Parliament's proposals clarify the text and make it more precise.

4.4   Article 3(4) and Article 20

It seems somewhat unrealistic to require that companies wishing to send samples for laboratory analysis inform the authorities three days in advance. Such an arrangement seems impossible to organise and monitor in practice. In fact, in most cases samples are delivered by car and collected the same day.

A declaration to be sent on the same day or before the waste is transported or collected could solve the problem of traceability, samples being transported with a copy of the information.

4.5   Article 3

Parliament has proposed that shipments of waste not intended for ‘final’ treatment should be prohibited.

Under current legislation, no definition or operating rules exist for interim operations. Surely the export of waste not intended for final treatment should therefore be banned, as Parliament proposes.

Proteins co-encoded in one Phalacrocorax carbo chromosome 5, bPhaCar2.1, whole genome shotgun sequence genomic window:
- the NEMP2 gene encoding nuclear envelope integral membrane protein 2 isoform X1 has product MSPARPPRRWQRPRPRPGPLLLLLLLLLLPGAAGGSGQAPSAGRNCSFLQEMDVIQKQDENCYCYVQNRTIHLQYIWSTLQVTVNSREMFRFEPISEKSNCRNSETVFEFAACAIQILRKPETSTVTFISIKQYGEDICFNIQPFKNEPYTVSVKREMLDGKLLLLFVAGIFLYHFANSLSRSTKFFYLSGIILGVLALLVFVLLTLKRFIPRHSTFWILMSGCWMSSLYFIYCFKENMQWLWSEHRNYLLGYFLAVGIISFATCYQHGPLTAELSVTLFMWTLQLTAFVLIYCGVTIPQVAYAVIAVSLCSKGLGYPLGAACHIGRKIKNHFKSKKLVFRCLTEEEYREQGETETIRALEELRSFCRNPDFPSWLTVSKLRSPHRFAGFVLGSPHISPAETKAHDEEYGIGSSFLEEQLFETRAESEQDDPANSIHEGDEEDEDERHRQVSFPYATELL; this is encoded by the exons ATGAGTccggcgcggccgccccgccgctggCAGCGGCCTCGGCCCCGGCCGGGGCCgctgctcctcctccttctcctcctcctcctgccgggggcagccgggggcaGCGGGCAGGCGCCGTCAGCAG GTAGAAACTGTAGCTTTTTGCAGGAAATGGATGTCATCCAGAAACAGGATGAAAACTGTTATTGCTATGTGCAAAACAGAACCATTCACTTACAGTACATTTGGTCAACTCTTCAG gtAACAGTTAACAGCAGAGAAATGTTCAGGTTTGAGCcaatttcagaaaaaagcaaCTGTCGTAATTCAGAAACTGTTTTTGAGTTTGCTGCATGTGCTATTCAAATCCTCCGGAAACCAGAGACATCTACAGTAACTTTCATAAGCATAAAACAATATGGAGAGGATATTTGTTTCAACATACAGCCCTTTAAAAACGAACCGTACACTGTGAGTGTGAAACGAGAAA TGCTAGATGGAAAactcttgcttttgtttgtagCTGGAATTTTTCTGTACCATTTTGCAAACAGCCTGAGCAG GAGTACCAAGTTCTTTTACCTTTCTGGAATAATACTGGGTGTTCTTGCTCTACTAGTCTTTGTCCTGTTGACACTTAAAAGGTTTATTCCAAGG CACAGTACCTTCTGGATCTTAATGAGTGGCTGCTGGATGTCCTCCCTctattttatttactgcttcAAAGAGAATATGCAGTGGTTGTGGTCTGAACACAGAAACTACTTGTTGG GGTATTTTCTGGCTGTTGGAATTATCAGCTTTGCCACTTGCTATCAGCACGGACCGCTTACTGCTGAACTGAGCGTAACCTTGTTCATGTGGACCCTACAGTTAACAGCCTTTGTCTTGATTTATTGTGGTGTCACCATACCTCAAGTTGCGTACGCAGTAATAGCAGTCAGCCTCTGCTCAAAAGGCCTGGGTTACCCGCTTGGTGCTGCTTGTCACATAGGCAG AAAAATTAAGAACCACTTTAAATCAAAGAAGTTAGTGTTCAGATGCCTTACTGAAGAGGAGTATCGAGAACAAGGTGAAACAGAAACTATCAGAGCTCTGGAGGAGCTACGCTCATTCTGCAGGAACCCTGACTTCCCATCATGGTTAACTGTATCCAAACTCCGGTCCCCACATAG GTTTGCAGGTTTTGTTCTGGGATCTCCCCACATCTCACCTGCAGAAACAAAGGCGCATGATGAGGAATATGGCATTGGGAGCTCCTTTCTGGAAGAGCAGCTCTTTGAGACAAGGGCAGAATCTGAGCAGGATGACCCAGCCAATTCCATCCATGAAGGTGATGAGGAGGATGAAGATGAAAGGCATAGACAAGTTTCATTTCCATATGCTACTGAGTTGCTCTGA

How can operations involving mixtures of waste be allowed without addressing issues of dilution and therefore potential decommissioning?

4.6   Article 4

It does not make sense that an operator who changes the nature of waste should be the notifier of the shipment.

What is meant here by ‘changing’? As long as there is no legislative framework governing such operations that are not waste treatment operations, it seems inappropriate to ‘authorise’ them in a regulation that is intended to ensure that waste shipments are only possible if the environment is better protected and recovery operations improved.

4.7   Article 5